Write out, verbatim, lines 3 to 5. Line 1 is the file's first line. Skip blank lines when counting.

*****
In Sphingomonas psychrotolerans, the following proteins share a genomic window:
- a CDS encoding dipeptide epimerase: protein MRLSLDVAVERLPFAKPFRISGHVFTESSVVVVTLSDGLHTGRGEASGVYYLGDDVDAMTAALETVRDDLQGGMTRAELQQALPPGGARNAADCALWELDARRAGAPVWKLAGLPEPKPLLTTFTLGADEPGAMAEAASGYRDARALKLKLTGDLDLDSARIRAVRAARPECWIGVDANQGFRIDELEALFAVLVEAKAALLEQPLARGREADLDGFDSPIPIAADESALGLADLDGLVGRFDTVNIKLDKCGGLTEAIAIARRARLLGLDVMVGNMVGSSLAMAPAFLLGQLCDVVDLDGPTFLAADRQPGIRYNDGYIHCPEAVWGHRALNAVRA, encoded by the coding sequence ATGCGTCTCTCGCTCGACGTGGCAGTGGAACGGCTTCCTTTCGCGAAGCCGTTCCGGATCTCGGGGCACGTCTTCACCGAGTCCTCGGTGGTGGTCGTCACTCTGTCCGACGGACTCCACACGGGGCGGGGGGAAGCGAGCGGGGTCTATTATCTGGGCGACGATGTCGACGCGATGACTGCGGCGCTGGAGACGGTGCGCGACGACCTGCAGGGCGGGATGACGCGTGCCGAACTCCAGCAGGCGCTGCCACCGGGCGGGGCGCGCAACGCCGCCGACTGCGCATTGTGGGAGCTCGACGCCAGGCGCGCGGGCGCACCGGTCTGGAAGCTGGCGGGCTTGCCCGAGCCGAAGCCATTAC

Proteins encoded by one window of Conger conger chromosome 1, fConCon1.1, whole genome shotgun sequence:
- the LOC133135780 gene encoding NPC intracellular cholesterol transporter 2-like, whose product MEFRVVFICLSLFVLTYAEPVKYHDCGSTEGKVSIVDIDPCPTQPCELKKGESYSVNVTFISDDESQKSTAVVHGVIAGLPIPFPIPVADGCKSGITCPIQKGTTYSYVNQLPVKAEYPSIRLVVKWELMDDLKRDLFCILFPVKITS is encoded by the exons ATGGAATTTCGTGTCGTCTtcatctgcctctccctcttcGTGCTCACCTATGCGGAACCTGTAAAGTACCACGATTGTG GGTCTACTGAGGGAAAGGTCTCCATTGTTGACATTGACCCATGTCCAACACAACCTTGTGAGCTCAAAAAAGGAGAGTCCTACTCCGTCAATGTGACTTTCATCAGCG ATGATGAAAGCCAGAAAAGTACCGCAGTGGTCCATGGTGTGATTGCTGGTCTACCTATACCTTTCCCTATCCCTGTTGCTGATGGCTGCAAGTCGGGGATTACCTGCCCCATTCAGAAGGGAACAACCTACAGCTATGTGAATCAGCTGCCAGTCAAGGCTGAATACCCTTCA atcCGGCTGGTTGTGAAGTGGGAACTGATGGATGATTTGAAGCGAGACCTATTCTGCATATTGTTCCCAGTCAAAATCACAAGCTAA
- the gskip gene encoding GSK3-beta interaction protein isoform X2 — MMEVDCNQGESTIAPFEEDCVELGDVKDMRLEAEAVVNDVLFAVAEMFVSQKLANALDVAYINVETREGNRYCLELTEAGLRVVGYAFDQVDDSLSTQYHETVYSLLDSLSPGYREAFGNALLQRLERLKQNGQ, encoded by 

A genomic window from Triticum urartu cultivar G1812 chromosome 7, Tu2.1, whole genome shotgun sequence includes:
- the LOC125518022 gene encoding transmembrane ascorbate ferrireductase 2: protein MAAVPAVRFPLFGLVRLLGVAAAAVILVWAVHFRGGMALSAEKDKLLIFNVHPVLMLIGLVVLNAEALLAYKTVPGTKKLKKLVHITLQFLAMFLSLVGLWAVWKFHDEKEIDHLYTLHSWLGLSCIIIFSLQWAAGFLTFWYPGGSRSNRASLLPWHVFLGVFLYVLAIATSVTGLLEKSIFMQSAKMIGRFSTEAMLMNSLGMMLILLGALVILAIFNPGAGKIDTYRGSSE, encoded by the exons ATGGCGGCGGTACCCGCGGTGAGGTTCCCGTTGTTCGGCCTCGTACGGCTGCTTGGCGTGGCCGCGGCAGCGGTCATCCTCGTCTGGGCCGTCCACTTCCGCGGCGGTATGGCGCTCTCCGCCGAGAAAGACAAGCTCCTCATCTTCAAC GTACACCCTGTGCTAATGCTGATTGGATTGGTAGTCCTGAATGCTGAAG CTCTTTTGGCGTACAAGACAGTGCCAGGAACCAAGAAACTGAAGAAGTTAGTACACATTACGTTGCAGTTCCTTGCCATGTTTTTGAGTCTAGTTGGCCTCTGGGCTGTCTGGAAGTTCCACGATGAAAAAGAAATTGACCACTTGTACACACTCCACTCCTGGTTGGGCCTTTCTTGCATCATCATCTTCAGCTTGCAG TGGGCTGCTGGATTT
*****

Proteins encoded by one window of Conger conger chromosome 1, fConCon1.1, whole genome shotgun sequence:
- the LOC133135780 gene encoding NPC intracellular cholesterol transporter 2-like, whose product MEFRVVFICLSLFVLTYAEPVKYHDCGSTEGKVSIVDIDPCPTQPCELKKGESYSVNVTFISDDESQKSTAVVHGVIAGLPIPFPIPVADGCKSGITCPIQKGTTYSYVNQLPVKAEYPSIRLVVKWELMDDLKRDLFCILFPVKITS is encoded by the exons ATGGAATTTCGTGTCGTCTtcatctgcctctccctcttcGTGCTCACCTATGCGGAACCTGTAAAGTACCACGATTGTG GGTCTACTGAGGGAAAGGTCTCCATTGTTGACATTGACCCATGTCCAACACAACCTTGTGAGCTCAAAAAAGGAGAGTCCTACTCCGTCAATGTGACTTTCATCAGCG ATGATGAAAGCCAGAAAAGTACCGCAGTGGTCCATGGTGTGATTGCTGGTCTACCTATACCTTTCCCTATCCCTGTTGCTGATGGCTGCAAGTCGGGGATTACCTGCCCCATTCAGAAGGGAACAACCTACAGCTATGTGAATCAGCTGCCAGTCAAGGCTGAATACCCTTCA atcCGGCTGGTTGTGAAGTGGGAACTGATGGATGATTTGAAGCGAGACCTATTCTGCATATTGTTCCCAGTCAAAATCACAAGCTAA
- the gskip gene encoding GSK3-beta interaction protein isoform X2 — MMEVDCNQGESTIAPFEEDCVELGDVKDMRLEAEAVVNDVLFAVAEMFVSQKLANALDVAYINVETREGNRYCLELTEAGLRVVGYAFDQVDDSLSTQYHETVYSLLDSLSPGYREAFGNALLQRLERLKQNGQ, encoded by 